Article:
Obama has heartwarming reunion with boy who touched his hair in iconic photo

·Senior Writer
·2 min read

It remains one of the most memorable photos of Barack Obama’s presidency: a 5-year-old Black boy in the Oval Office with the nation’s first Black president, touching the commander in chief’s hair because he wanted to know whether it was just like his.

“I want to know if my hair is just like yours,” he told Obama, according to White House photographer Pete Souza, who snapped the image, which went viral.

“Why don’t you touch it and see for yourself?” Obama said, lowering his head. “Touch it, dude!”

The child did.

“So, what do you think?” Obama asked.

“Yes, it does feel the same,” he replied.

Jacob Philadelphia, a 5-year-old Black boy, touches Barack Obama's hair in the Oval Office as members of the boy's family watch.
Jacob Philadelphia touches President Barack Obama's hair in the Oval Office on May 8, 2009. (Official White House photo by Pete Souza)

The boy, Jacob Philadelphia, is now 18. On Friday, he graduates from high school.

Philadelphia is graduating from the International School of Uganda just outside Kampala, where his father works in the U.S. Embassy.

Obama recently held a video call with him.

“Do you remember me?” Obama asked.

“I do,” Philadelphia said, recalling that the president had told him his hair would be gray the next time he saw him.

Jacob Philadelphia. (Obama.org via YouTube)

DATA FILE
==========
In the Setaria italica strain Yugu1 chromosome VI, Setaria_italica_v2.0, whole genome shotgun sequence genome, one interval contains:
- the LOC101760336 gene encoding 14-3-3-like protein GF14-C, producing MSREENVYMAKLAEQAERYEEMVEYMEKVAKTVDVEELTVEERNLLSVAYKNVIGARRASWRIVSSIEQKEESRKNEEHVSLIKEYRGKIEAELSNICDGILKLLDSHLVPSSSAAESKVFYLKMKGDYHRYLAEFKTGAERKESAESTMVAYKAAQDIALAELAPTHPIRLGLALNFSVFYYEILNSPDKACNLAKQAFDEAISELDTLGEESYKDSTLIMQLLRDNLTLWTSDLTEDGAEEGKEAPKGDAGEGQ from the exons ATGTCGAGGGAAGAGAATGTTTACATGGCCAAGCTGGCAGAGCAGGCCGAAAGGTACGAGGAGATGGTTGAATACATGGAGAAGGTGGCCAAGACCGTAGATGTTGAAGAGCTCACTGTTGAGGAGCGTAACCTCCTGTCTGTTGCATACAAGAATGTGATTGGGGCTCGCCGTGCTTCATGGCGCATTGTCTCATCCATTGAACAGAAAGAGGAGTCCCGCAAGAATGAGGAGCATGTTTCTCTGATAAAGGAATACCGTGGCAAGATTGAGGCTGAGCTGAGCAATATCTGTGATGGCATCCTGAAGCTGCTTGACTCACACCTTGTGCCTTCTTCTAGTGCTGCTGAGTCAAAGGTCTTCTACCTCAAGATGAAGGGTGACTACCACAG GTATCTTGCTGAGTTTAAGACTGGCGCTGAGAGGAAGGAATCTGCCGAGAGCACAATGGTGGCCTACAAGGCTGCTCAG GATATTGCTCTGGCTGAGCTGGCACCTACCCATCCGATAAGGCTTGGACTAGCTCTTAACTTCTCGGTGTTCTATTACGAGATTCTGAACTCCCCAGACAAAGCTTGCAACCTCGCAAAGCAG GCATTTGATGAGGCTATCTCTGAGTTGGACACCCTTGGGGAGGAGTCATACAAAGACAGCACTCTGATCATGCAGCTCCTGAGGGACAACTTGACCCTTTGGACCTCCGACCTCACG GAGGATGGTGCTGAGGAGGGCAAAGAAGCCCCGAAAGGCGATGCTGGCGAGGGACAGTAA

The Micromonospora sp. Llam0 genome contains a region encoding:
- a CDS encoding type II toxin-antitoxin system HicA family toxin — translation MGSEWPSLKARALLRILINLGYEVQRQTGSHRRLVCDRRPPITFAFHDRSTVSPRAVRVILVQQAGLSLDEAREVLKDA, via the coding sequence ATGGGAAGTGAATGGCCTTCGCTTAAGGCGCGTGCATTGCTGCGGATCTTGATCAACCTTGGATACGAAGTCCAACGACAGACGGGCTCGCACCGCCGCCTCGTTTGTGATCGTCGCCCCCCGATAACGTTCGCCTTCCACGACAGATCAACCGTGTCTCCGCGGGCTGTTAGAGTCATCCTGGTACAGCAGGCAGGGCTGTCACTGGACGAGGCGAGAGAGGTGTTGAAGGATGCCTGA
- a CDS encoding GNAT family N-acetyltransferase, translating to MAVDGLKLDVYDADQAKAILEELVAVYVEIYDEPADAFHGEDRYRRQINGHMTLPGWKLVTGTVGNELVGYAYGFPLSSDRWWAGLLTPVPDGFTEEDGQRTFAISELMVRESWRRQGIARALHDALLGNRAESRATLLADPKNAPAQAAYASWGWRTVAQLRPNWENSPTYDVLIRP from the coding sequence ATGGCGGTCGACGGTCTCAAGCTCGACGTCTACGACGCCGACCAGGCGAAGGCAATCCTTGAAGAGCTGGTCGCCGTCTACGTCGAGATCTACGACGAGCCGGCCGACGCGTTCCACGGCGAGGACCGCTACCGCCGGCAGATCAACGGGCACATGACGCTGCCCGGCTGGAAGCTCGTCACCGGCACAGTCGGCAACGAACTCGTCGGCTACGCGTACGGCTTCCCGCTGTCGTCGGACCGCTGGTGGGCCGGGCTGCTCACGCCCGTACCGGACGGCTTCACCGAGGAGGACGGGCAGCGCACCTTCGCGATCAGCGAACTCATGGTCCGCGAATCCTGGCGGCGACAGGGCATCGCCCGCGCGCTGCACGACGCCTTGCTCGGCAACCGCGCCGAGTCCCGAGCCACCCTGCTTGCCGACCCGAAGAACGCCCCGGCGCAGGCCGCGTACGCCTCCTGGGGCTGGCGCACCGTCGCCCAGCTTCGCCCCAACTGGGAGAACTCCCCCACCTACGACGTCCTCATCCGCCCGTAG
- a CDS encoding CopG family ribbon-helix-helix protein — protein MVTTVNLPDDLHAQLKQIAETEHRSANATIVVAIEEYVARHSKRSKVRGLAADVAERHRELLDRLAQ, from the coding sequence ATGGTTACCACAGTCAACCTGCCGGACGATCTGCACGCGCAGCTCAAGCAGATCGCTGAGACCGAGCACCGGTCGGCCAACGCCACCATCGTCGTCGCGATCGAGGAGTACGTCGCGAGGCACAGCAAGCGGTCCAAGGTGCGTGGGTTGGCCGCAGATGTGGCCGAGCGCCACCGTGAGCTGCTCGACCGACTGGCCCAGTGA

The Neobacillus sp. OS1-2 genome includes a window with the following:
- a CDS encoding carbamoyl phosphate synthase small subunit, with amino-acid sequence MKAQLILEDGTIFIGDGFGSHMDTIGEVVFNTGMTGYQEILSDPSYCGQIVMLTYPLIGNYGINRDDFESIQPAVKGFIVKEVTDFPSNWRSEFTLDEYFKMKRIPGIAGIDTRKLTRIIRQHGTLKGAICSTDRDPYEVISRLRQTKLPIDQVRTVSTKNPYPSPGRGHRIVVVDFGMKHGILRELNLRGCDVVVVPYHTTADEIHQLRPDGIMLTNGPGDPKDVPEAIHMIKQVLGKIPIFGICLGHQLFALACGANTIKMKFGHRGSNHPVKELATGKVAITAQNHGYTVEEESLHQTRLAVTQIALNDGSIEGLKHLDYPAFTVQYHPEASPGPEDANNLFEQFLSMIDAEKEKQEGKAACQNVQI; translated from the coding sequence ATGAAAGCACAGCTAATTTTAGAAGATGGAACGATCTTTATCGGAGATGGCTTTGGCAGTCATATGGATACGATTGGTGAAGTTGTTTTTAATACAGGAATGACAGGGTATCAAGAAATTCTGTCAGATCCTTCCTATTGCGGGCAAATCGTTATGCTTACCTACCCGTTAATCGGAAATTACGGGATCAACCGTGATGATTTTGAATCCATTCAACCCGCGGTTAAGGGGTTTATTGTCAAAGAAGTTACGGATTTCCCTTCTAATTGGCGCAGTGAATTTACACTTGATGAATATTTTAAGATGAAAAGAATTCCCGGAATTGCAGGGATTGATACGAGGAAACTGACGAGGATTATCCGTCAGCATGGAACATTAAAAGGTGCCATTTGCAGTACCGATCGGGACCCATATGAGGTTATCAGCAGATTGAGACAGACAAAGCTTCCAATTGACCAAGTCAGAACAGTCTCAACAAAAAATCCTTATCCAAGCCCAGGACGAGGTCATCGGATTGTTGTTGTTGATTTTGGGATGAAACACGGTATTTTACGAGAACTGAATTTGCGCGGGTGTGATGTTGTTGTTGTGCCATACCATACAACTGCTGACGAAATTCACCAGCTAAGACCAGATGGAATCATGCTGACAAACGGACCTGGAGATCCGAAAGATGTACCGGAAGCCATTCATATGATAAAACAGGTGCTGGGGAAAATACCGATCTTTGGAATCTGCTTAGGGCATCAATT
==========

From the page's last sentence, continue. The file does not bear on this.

Jacob Philadelphia. (Obama.org via YouTube)

A framed photo of their 2009 encounter hung in the West Wing while Obama was president. It now hangs in Obama’s office in Washington.

“I think this picture embodied one of the hopes that I had when I first started running for office,” the former president said in a video posted to social media Friday. “I remember telling Michelle and some of my staff that if I were to win, the day I was sworn into office, young people, particularly African American people, people of color, outsiders, folks who maybe didn't always feel like they belonged — they'd look at themselves differently, to see a person who looks like them in the Oval Office.”

Philadelphia, whose father served on Obama’s National Security Council, agreed.

“It is really wonderful to see representation in government,” Philadelphia said. “Because if I get to see another Black man be at the top, be at that pinnacle, then I want to follow that lead.”

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